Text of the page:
Whilst much of the narrative around freelance working tends to focus on millennials, recent US research indicated that the main demographic likely to be an independent contractor are the age range 35-55 - mid career, more experienced and usually able to offer a broader perspective. These workers tend not to operate in isolation; they will have personal and professional networks that extend through college, previous employments and projects. They will usually support each other, helping out with referrals, and possibly introductions. Word of mouth is a big driver; so if you intend to establish your business as a user of the freelance economy then treat them well as poor reputations spread quickly.
The freelancers you hire will be professional, loyal to their skills and protective of their own reputations, as many of the new technologies allow the engaging business to rate their independent worker. To get the best out of your freelance support you will need to ensure they are properly briefed, with their remit fully scoped out. They will need to know deliverables and timescales, their own accountabilities, and the internal networks that they will operate within.
Good independent workers are, unsurprisingly, much in demand. It would be a costly mistake for an engaging business to assume that their freelancer will be ‘grateful’ for the work and have few other options. Many will be juggling assignments and requests - after all they are responsible for their own cash flow, skill enhancement and knowledge - so attempts to stall negotiations, or ‘lowball’ on offers are unlikely to stimulate their interest. Without two way commitment your organisation is unlikely to get the full benefit of productive independent contractors so its best to know in advance who is responsible for engaging them, making sure that they are fully aware of market trends and rates. A recent article in Fast Company suggested that the role of 'Chief Freelance Relationship Officer’ will soon become a reality for many companies, so it’s worthwhile to start adopting that mind-set now.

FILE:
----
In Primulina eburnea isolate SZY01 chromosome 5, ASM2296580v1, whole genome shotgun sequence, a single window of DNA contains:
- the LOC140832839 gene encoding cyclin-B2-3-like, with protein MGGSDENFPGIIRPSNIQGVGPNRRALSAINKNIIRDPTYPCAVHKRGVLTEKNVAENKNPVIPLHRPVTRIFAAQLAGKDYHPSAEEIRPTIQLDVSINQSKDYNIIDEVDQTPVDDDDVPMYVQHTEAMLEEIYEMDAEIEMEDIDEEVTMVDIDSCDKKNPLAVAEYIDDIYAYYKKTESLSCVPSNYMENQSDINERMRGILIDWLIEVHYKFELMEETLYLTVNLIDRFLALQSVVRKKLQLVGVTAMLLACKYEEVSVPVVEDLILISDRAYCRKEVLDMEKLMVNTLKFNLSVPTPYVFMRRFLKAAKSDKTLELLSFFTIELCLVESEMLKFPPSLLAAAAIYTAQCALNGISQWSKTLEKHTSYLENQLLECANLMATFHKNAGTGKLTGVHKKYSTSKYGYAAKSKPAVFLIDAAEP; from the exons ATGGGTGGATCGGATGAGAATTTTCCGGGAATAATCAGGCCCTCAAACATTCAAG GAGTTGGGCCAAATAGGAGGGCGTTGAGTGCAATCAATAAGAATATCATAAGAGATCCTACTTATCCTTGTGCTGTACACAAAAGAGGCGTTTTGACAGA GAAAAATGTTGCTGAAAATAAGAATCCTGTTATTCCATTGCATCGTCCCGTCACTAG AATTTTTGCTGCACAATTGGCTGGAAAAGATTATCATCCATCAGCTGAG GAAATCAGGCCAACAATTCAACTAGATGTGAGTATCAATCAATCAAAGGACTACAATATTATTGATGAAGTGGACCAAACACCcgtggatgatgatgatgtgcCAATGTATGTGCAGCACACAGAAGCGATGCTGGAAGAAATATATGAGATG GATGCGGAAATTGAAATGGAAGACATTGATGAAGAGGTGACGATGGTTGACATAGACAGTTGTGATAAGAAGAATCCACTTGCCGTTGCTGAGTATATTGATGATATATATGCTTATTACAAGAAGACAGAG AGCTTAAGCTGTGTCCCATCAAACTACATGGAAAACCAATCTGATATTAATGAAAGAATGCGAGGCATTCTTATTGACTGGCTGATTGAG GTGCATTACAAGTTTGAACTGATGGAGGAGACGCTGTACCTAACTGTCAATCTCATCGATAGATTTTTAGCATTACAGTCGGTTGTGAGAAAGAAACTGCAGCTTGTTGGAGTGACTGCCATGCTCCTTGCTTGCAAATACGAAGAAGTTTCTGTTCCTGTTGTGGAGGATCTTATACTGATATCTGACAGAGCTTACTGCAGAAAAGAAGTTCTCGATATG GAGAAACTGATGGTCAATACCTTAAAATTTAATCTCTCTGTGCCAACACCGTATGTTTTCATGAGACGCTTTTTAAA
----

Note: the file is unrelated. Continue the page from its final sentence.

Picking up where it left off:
Most companies are protective of their employer brands, ensuring they are seen as great places to work, with an attractive culture, aspirational vision and values, and offering opportunities for personal and professional development. It would be a mistake to assume that employer brand is only about permanent employees though. Some labour market forecasters estimate that up to 50% of the workforce could be freelance, or non-permanent, within the next 5 to 10 years, whilst growing numbers of entries on company review sites come from people who have been contractors. The way that freelancers are engaged, briefed, supported and paid will begin to impact the overall way you are perceived as a place to work.
Independent contractors may not work in traditional offices, nor be subject to a company’s structures and talent management processes, but its wrong to assume that they are totally separate from the permanent workforce. They are very much a part of the staffing ecosystem, hence recruiters and HR professionals need to understand how to engage and get the best from them, whilst preserving their reputation. Contractors may be able to provide services in the future, refer other contractors or employees to the organisation, and are just as much a potential advocate for the business as any permanent employee.